Public Health is for Everyone An inclusive planning toolkit for public health professionals

PRINT

SEARCH RESULTS

  1 to 10 of 33   Next >  Last >> 

  SORT BY:

Special Needs Checklist: How Disability-Friendly is Your City?

  • Website
  • Posted on: 08.22.2018
COLLAPSE DETAILSEXPAND DETAILS
Resource Provided By:
Your Storage Finder
Abstract


The city you live in can have an enormous impact on your quality of life - especially if you have a disability. From wheelchair accessible sidewalks to employment options to the weather itself, there are a variety of characteristics that can determine whether your hometown is a good place to live.

 

 

RTC on Independent Living Produces Guide for Making Homes Visitable by Wheelchair Users

  • Document
  • Posted on: 08.15.2018
COLLAPSE DETAILSEXPAND DETAILS
Resource Provided By:
Research and Training Center on Independent Living
Abstract


All too often, people with mobility limitations are excluded from the party, gathering or social event because the host's home is not visitable. The Research and Training Center on Independent Living has produced "Making Homes Visitable: A Guide for Wheelchair Users and Hosts," a resource that provides information about how people can make their homes visitable by people with mobility limitations - and why it matters.

Planning Accessible Meetings and Events: A toolkit

  • Document
  • Posted on: 05.10.2018
COLLAPSE DETAILSEXPAND DETAILS
Resource Provided By:
American Bar Association
Abstract


This toolkit is intended to assist entities in planning meetings and events that are accessible to persons
with disabilities. It provides recommendations and checklists for all phases of a meeting or an event,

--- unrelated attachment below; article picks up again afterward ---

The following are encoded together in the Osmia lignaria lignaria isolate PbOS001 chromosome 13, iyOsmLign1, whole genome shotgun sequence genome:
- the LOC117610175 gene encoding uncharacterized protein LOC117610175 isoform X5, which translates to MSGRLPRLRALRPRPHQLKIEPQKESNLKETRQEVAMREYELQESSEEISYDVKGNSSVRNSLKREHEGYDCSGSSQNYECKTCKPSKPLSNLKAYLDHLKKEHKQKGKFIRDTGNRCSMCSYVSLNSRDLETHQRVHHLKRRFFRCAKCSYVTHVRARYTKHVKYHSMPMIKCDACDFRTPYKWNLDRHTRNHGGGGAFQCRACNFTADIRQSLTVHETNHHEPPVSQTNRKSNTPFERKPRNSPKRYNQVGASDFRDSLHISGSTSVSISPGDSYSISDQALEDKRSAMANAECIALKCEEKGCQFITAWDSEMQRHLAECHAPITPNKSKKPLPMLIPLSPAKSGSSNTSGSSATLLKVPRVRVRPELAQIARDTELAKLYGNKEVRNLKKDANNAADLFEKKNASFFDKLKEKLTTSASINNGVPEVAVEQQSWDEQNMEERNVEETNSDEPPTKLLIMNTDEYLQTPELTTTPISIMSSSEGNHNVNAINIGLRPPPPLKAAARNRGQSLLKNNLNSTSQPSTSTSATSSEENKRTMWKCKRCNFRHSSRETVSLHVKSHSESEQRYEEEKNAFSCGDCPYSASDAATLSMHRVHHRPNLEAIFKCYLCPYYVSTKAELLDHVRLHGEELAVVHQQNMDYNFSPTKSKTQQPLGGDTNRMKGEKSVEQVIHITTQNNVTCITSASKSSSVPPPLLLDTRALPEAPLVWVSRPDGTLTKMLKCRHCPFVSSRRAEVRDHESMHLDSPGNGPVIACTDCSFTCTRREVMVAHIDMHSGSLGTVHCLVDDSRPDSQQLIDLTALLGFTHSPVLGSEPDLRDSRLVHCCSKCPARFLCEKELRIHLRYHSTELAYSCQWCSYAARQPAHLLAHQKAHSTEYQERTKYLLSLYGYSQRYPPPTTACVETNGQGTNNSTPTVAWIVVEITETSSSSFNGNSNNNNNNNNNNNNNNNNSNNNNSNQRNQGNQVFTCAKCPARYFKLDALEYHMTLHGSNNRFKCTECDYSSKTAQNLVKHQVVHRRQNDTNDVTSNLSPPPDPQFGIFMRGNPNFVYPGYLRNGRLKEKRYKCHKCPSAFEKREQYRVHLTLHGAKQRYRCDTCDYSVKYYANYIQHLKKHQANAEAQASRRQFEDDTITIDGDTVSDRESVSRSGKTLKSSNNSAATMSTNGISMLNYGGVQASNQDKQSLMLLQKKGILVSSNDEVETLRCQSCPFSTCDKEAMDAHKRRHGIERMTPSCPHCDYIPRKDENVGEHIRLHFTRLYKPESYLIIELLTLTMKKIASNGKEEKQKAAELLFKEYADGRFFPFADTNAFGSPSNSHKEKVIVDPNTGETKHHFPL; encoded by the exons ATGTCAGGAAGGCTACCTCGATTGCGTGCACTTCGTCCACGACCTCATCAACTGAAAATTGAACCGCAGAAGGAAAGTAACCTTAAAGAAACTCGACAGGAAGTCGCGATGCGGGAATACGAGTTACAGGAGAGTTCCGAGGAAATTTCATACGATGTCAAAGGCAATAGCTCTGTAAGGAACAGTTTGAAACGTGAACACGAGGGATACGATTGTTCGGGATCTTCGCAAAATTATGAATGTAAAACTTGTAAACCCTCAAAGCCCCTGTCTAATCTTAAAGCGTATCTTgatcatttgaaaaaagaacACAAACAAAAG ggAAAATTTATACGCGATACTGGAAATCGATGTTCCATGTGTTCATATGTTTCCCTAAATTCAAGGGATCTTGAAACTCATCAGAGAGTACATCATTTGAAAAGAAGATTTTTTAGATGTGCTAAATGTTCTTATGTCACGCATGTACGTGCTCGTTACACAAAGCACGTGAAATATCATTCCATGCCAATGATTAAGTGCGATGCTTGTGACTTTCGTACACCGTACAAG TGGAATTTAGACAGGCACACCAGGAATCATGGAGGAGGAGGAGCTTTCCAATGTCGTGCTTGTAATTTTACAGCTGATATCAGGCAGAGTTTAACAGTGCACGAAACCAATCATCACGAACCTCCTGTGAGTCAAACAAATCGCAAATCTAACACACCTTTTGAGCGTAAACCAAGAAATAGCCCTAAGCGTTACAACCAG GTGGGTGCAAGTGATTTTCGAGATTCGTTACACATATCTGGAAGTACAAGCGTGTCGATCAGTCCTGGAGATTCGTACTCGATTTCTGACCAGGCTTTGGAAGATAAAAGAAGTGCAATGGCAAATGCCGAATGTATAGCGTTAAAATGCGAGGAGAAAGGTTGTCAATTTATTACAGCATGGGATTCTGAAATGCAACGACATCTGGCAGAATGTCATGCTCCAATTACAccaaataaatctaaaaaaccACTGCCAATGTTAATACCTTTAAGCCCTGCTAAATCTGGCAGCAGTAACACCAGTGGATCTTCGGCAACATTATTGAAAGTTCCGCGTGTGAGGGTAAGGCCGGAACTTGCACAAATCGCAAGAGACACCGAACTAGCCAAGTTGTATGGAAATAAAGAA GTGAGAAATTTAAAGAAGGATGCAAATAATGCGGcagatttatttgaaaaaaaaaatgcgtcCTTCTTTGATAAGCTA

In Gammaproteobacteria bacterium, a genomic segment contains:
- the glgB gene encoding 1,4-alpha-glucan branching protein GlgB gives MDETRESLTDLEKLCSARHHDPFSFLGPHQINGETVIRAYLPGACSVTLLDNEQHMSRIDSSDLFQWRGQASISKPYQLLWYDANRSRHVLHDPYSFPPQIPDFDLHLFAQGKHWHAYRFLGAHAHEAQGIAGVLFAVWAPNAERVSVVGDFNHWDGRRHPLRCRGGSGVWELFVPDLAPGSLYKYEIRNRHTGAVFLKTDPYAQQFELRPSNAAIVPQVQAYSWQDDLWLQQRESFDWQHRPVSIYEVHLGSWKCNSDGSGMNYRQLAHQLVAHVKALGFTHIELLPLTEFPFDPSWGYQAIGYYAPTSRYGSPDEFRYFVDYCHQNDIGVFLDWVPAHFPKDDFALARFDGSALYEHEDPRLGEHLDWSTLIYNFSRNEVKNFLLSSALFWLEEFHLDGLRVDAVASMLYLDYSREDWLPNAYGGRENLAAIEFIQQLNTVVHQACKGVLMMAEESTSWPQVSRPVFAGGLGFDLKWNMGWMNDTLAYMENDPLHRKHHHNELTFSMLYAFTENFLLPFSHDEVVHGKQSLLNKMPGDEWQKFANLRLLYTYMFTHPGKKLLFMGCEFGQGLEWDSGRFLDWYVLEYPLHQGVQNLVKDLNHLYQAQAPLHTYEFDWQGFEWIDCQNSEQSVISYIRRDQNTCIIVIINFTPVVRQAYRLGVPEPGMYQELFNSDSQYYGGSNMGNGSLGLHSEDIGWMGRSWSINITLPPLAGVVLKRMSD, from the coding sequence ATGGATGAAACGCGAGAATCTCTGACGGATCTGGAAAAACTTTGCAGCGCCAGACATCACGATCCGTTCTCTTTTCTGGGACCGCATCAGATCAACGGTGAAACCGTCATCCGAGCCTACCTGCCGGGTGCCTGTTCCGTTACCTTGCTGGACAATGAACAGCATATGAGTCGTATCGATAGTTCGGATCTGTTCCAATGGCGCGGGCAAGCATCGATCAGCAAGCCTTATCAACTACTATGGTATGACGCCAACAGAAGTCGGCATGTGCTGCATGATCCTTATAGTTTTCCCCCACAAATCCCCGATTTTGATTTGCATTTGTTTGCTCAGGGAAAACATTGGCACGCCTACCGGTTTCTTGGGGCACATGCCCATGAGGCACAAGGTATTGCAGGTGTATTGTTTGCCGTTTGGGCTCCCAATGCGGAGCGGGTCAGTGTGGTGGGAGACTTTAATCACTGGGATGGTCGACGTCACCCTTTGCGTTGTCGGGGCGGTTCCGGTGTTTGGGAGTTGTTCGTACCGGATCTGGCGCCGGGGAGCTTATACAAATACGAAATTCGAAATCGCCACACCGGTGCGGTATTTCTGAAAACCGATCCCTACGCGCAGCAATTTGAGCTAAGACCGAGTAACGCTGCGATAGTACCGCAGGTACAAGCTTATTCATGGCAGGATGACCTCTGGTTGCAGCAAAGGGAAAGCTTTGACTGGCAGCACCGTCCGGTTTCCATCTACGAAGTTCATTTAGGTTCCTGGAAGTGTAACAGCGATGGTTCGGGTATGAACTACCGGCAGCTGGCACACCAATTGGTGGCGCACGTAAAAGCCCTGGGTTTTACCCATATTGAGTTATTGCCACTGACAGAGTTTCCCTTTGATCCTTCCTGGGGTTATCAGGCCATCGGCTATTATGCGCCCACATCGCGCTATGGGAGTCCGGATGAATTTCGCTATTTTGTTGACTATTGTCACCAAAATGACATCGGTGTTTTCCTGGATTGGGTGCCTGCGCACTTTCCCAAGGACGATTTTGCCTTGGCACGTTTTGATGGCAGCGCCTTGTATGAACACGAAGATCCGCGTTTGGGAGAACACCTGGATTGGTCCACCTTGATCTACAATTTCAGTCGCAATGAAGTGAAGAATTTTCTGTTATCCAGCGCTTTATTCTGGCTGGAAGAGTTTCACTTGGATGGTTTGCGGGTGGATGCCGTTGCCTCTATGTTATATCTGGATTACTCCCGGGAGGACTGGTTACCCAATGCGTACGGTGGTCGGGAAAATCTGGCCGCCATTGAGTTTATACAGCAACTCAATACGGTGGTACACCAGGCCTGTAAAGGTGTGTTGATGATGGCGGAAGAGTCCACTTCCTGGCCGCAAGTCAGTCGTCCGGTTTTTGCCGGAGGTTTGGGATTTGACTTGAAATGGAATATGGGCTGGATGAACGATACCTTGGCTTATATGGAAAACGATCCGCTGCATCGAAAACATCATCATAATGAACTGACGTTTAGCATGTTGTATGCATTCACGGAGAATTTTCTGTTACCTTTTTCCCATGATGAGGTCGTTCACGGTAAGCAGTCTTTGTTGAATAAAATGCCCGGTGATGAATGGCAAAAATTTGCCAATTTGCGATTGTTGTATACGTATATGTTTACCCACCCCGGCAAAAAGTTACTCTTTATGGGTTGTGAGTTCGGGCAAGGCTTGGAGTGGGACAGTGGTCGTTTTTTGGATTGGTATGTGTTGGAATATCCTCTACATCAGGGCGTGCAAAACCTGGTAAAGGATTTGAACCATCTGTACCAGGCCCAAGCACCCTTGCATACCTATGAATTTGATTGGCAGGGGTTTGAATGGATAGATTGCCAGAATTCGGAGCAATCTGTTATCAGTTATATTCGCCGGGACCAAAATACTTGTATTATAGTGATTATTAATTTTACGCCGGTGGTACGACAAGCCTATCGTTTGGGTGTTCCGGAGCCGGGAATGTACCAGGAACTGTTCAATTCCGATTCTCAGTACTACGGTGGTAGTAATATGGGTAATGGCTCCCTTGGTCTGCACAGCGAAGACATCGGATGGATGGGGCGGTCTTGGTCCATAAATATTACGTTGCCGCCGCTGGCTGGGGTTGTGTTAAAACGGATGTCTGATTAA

from choosing the venue to promotion, registration, presentations, materials, social events, meals,
and staff and volunteer training. Note, however, that it is impossible to anticipate every barrier that
might limit or preclude participation by a valued member. Moreover, because new ideas for improving
accessibility and new technologies continue to emerge, this toolkit should be viewed as a living
document that is meant to evolve.

Use Medicines Wisely - Large font version

  • Document
  • Posted on: 10.14.2016
COLLAPSE DETAILSEXPAND DETAILS
Abstract


Medicines can treat health problems and help you live a healthier life. When used incorrectly,
medicines can also cause serious health problems. Many of these problems can be prevented. Learn four (4) tips to avoid common medicine mistakes.

Use Medicines Wisely Printable (Refreshable braille)

  • Document
  • Posted on: 10.14.2016
COLLAPSE DETAILSEXPAND DETAILS
Abstract


You take medicines to help with health problems. Medicines can help you live a healthier life. You
have to be careful because medicines can also cause problems. There are four things you should
do to be safe.

Use Medicines Wisely (for Women with intellectual disabilities and self advocates)

  • Document
  • Posted on: 10.14.2016
COLLAPSE DETAILSEXPAND DETAILS
Abstract


You take medicines to help with health problems. Medicines can help you live a healthier life. You have to be careful because medicines can also cause problems. There are four things you should
do to be safe.

What Local Health Departments Should Know about the Population of People with Disabilities

  • Document